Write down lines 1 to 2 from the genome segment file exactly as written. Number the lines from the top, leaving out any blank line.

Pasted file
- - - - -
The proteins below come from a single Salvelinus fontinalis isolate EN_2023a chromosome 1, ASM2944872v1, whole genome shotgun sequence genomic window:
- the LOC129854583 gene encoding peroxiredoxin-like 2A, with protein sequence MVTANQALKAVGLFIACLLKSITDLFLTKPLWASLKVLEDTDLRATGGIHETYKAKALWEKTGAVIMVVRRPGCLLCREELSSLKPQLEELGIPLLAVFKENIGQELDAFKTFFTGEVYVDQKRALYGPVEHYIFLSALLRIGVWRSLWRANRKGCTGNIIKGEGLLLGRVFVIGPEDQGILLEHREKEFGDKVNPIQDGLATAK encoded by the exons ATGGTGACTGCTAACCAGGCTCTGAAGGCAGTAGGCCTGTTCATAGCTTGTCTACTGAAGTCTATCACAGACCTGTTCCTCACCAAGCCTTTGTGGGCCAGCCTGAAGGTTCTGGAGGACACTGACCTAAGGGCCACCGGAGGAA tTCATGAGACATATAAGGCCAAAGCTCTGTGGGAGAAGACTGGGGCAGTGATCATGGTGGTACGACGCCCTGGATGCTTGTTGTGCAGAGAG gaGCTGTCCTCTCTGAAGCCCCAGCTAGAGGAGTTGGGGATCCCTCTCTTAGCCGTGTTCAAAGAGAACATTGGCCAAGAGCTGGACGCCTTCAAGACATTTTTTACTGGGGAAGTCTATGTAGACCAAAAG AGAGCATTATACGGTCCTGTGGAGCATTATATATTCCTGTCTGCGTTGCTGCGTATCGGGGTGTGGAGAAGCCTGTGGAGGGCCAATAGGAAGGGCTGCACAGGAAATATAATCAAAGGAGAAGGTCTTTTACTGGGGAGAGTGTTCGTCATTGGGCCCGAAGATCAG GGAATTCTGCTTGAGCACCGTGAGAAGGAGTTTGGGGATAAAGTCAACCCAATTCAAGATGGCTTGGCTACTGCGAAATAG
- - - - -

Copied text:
The proteins below come from a single Salvelinus fontinalis isolate EN_2023a chromosome 1, ASM2944872v1, whole genome shotgun sequence genomic window:
- the LOC129854583 gene encoding peroxiredoxin-like 2A, with protein sequence MVTANQALKAVGLFIACLLKSITDLFLTKPLWASLKVLEDTDLRATGGIHETYKAKALWEKTGAVIMVVRRPGCLLCREELSSLKPQLEELGIPLLAVFKENIGQELDAFKTFFTGEVYVDQKRALYGPVEHYIFLSALLRIGVWRSLWRANRKGCTGNIIKGEGLLLGRVFVIGPEDQGILLEHREKEFGDKVNPIQDGLATAK encoded by the exons ATGGTGACTGCTAACCAGGCTCTGAAGGCAGTAGGCCTGTTCATAGCTTGTCTACTGAAGTCTATCACAGACCTGTTCCTCACCAAGCCTTTGTGGGCCAGCCTGAAGGTTCTGGAGGACACTGACCTAAGGGCCACCGGAGGAA tTCATGAGACATATAAGGCCAAAGCTCTGTGGGAGAAGACTGGGGCAGTGATCATGGTGGTACGACGCCCTGGATGCTTGTTGTGCAGAGAG gaGCTGTCCTCTCTGAAGCCCCAGCTAGAGGAGTTGGGGATCCCTCTCTTAGCCGTGTTCAAAGAGAACATTGGCCAAGAGCTGGACGCCTTCAAGACATTTTTTACTGGGGAAGTCTATGTAGACCAAAAG AGAGCATTATACGGTCCTGTGGAGCATTATATATTCCTGTCTGCGTTGCTGCGTATCGGGGTGTGGAGAAGCCTGTGGAGGGCCAATAGGAAGGGCTGCACAGGAAATATAATCAAAGGAGAAGGTCTTTTACTGGGGAGAGTGTTCGTCATTGGGCCCGAAGATCAG GGAATTCTGCTTGAGCACCGTGAGAAGGAGTTTGGGGATAAAGTCAACCCAATTCAAGATGGCTTGGCTACTGCGAAATAG